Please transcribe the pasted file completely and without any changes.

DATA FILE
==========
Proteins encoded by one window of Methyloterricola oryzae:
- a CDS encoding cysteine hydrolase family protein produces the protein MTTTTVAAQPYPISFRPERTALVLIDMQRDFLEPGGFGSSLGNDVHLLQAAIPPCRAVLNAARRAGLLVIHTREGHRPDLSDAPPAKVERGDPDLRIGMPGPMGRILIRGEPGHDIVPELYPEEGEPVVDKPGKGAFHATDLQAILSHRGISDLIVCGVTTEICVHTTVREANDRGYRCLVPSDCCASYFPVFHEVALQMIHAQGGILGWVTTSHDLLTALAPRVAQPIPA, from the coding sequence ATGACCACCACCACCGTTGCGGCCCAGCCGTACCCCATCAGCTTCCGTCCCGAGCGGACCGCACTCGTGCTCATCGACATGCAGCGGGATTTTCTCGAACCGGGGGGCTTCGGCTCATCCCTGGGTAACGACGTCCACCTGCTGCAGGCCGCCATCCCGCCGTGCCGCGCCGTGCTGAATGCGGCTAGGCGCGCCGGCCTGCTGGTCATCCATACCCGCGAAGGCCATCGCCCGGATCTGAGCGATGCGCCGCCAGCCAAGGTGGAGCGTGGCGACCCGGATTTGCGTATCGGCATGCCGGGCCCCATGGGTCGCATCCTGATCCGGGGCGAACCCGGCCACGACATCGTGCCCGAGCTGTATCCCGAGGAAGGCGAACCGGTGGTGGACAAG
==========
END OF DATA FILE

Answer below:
Proteins encoded by one window of Methyloterricola oryzae:
- a CDS encoding cysteine hydrolase family protein produces the protein MTTTTVAAQPYPISFRPERTALVLIDMQRDFLEPGGFGSSLGNDVHLLQAAIPPCRAVLNAARRAGLLVIHTREGHRPDLSDAPPAKVERGDPDLRIGMPGPMGRILIRGEPGHDIVPELYPEEGEPVVDKPGKGAFHATDLQAILSHRGISDLIVCGVTTEICVHTTVREANDRGYRCLVPSDCCASYFPVFHEVALQMIHAQGGILGWVTTSHDLLTALAPRVAQPIPA, from the coding sequence ATGACCACCACCACCGTTGCGGCCCAGCCGTACCCCATCAGCTTCCGTCCCGAGCGGACCGCACTCGTGCTCATCGACATGCAGCGGGATTTTCTCGAACCGGGGGGCTTCGGCTCATCCCTGGGTAACGACGTCCACCTGCTGCAGGCCGCCATCCCGCCGTGCCGCGCCGTGCTGAATGCGGCTAGGCGCGCCGGCCTGCTGGTCATCCATACCCGCGAAGGCCATCGCCCGGATCTGAGCGATGCGCCGCCAGCCAAGGTGGAGCGTGGCGACCCGGATTTGCGTATCGGCATGCCGGGCCCCATGGGTCGCATCCTGATCCGGGGCGAACCCGGCCACGACATCGTGCCCGAGCTGTATCCCGAGGAAGGCGAACCGGTGGTGGACAAG